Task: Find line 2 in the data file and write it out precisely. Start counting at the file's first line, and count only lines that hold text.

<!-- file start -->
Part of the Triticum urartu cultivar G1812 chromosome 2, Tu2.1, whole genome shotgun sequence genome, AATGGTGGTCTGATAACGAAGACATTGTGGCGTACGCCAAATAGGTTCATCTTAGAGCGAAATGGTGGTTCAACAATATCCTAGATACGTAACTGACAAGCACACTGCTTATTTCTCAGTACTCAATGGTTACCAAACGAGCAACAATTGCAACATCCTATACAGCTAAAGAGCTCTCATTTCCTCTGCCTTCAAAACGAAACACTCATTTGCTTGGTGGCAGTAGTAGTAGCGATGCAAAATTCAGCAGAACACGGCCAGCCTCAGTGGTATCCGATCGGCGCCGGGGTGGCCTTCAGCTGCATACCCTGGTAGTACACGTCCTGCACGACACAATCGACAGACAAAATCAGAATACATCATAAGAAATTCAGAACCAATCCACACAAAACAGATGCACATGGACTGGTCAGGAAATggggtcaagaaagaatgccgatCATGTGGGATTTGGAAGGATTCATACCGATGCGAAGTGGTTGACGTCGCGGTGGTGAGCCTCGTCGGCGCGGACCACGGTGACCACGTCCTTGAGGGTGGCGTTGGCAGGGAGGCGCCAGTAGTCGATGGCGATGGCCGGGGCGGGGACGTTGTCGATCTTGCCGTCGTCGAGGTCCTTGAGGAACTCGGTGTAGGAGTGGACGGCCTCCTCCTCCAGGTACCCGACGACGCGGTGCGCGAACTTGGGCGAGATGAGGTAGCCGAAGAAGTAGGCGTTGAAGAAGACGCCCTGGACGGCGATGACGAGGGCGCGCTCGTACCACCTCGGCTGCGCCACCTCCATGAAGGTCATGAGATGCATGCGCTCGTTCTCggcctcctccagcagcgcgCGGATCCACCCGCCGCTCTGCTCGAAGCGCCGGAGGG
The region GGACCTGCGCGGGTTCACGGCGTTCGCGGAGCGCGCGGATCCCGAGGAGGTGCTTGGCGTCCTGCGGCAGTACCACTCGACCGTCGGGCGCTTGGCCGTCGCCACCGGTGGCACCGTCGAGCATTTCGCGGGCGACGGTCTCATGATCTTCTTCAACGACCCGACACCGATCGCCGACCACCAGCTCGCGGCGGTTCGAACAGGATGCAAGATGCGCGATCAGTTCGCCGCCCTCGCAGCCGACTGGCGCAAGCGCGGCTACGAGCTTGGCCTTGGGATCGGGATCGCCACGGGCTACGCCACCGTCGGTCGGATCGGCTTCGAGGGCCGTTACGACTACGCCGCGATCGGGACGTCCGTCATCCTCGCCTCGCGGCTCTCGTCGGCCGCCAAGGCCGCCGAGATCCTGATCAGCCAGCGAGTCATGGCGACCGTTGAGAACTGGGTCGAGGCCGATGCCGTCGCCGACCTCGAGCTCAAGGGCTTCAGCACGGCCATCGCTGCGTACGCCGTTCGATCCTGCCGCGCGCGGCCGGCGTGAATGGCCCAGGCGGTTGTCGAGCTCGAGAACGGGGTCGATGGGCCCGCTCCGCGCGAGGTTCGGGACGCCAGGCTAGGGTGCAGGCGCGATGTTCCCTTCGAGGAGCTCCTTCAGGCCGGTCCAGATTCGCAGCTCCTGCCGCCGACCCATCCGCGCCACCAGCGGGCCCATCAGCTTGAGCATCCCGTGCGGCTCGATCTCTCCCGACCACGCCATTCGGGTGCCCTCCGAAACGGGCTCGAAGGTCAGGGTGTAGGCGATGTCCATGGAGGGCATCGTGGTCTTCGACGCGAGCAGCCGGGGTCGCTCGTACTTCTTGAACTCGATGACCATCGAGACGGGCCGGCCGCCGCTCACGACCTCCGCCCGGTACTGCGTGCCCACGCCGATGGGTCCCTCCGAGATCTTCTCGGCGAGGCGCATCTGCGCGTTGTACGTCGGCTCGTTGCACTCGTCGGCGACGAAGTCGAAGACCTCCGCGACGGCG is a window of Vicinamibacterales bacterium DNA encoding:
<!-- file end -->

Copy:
The region GGACCTGCGCGGGTTCACGGCGTTCGCGGAGCGCGCGGATCCCGAGGAGGTGCTTGGCGTCCTGCGGCAGTACCACTCGACCGTCGGGCGCTTGGCCGTCGCCACCGGTGGCACCGTCGAGCATTTCGCGGGCGACGGTCTCATGATCTTCTTCAACGACCCGACACCGATCGCCGACCACCAGCTCGCGGCGGTTCGAACAGGATGCAAGATGCGCGATCAGTTCGCCGCCCTCGCAGCCGACTGGCGCAAGCGCGGCTACGAGCTTGGCCTTGGGATCGGGATCGCCACGGGCTACGCCACCGTCGGTCGGATCGGCTTCGAGGGCCGTTACGACTACGCCGCGATCGGGACGTCCGTCATCCTCGCCTCGCGGCTCTCGTCGGCCGCCAAGGCCGCCGAGATCCTGATCAGCCAGCGAGTCATGGCGACCGTTGAGAACTGGGTCGAGGCCGATGCCGTCGCCGACCTCGAGCTCAAGGGCTTCAGCACGGCCATCGCTGCGTACGCCGTTCGATCCTGCCGCGCGCGGCCGGCGTGAATGGCCCAGGCGGTTGTCGAGCTCGAGAACGGGGTCGATGGGCCCGCTCCGCGCGAGGTTCGGGACGCCAGGCTAGGGTGCAGGCGCGATGTTCCCTTCGAGGAGCTCCTTCAGGCCGGTCCAGATTCGCAGCTCCTGCCGCCGACCCATCCGCGCCACCAGCGGGCCCATCAGCTTGAGCATCCCGTGCGGCTCGATCTCTCCCGACCACGCCATTCGGGTGCCCTCCGAAACGGGCTCGAAGGTCAGGGTGTAGGCGATGTCCATGGAGGGCATCGTGGTCTTCGACGCGAGCAGCCGGGGTCGCTCGTACTTCTTGAACTCGATGACCATCGAGACGGGCCGGCCGCCGCTCACGACCTCCGCCCGGTACTGCGTGCCCACGCCGATGGGTCCCTCCGAGATCTTCTCGGCGAGGCGCATCTGCGCGTTGTACGTCGGCTCGTTGCACTCGTCGGCGACGAAGTCGAAGACCTCCGCGACGGCG is a window of Vicinamibacterales bacterium DNA encoding: